Sold for $27,500 at 2007 Vintage Motor Cars at Hershey.
The Winton Motor Carriage Company of Cleveland Ohio was one of the first American companies to sell a motor car with their product listed as a 'horseless carriage.' The company was created by a Scottish immigrant named Alexander Winton, owner of the Winton Bicycle Company, on March 15th of 1897. Each of these early vehicles were hand built and painstakingly assembled piece-by-piece. The cars were rather elegant and stately for the era, being given padded seats, a leather roof, gas lamps, painted sides, and rubber tires made by the B.F. Goodrich Company of Akron, Ohio.
In the late 1890s, Winton had created two operational prototype automobiles which he subjected to extensive testing and trails. He achieved a top speed of 33.64 mph on a test around a Cleveland horse track and later drove 800 miles from Cleveland to New York City to determine the vehicles capabilities, durability, feasibility, and stamina.
His first customer was Robert Allison of Port Carbon, Pennsylvania who purchased a horseless carriage from Winton on March 24th of 1898. Twenty-one vehicles were sold through out the year, including one to James Ward Packard. Packard was unhappy with his purchase and created the Packard Automobile Company to create a 'proper' auto car.
By 1899 the Winton Company was the largest manufacturer of gas-powered automobiles in the United States by selling over one hundred vehicles. A dealership was later opened in Reading, Pennsylvania which led to another 'first', the creation of a vehicle auto hauler.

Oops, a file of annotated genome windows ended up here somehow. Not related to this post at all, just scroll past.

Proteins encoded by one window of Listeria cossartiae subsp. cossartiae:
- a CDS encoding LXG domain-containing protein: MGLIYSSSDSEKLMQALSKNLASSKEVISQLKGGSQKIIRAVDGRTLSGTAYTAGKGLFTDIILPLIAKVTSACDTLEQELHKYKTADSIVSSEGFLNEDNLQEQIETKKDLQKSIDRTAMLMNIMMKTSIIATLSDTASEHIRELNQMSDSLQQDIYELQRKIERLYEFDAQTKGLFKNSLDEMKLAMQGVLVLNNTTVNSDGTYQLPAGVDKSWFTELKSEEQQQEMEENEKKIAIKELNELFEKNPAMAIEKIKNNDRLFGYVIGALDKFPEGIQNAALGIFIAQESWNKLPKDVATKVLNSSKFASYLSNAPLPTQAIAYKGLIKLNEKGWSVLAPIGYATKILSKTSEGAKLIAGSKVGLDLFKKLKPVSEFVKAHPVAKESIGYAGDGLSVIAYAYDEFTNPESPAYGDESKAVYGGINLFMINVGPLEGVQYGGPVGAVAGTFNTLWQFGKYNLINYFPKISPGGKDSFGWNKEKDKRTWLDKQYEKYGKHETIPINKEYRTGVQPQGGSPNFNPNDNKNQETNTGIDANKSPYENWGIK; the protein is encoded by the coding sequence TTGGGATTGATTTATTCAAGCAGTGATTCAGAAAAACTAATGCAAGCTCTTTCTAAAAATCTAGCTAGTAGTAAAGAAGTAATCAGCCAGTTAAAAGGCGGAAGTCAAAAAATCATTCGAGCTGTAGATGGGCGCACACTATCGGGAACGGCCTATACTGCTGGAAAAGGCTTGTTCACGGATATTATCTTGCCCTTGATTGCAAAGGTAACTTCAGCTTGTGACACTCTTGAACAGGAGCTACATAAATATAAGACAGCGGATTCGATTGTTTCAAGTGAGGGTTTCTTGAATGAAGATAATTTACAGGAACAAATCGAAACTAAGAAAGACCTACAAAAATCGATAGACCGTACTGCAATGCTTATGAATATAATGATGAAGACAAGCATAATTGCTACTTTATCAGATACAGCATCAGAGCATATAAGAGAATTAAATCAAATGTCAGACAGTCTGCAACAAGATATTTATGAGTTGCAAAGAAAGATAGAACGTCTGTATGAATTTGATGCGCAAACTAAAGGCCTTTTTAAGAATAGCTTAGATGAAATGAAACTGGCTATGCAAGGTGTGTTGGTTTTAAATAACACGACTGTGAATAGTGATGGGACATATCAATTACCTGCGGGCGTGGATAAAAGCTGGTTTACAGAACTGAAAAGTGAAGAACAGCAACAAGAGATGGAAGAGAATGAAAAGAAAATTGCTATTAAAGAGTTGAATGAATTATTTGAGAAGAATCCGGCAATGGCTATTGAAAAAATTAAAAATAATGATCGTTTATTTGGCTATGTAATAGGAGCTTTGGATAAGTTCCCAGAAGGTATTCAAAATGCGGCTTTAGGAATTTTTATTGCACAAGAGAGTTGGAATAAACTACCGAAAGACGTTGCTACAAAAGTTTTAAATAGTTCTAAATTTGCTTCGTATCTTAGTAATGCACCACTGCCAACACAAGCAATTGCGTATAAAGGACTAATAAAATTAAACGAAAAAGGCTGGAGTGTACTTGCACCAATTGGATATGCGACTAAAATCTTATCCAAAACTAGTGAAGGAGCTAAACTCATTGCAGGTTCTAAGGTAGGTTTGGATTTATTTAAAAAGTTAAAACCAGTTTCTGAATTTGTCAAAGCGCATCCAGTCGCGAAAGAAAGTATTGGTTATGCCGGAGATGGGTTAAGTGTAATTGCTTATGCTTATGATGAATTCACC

During the early years of Winton production, popularity was generated by racing accomplishments, endurance runs, and publicity. As the years progressed, the engine size and power increased. By 1908 they had cemented their business in the six-cylinder range and would power each of their Winton's for the next 16 years with the six-cylinder engine. Changes throughout the years were few, mostly in reaction to the rest of the industry. They switched to left-hand drive in 1914 and offered an electric starter as optional equipment in 1915. The decision was a difficult one for Winton, as he was very fond of his compressed-air starter. It took a contingent of dealers to finally convince him to offer the electric starter as optional equipment.
During the early 1910s, Winton began experimenting in other industries, such as marine engines and diesel fuel. As World War I broke out, Winton levitated towards producing engines with diesel fuel and soon it was accounting for the majority of their production.
As the War came to a close, sales were slow for the automobiles but strong for the engines. Automobile production was ceased in 1924 but they continued in the marine and stationary gasoline and diesel engine business. In 1930 the engine operations were purchased by General Motors. Post War Production
With the War at an end, Winton saw an opportunity for a light weight car, the company introduced the Six-33, cataloged as the Model 22-A. The Model 22, Six-48, was given a larger wheelbase, now measuring 138-inches but retaining its 48 horsepower engine which displaced 525 cubic-inches. The wheelbase of the Six-33 decreased by ten inches and powered by a smaller 348 cubic-inch six which produced 33 horsepower. It had a sticker price two-thirds that of the larger model.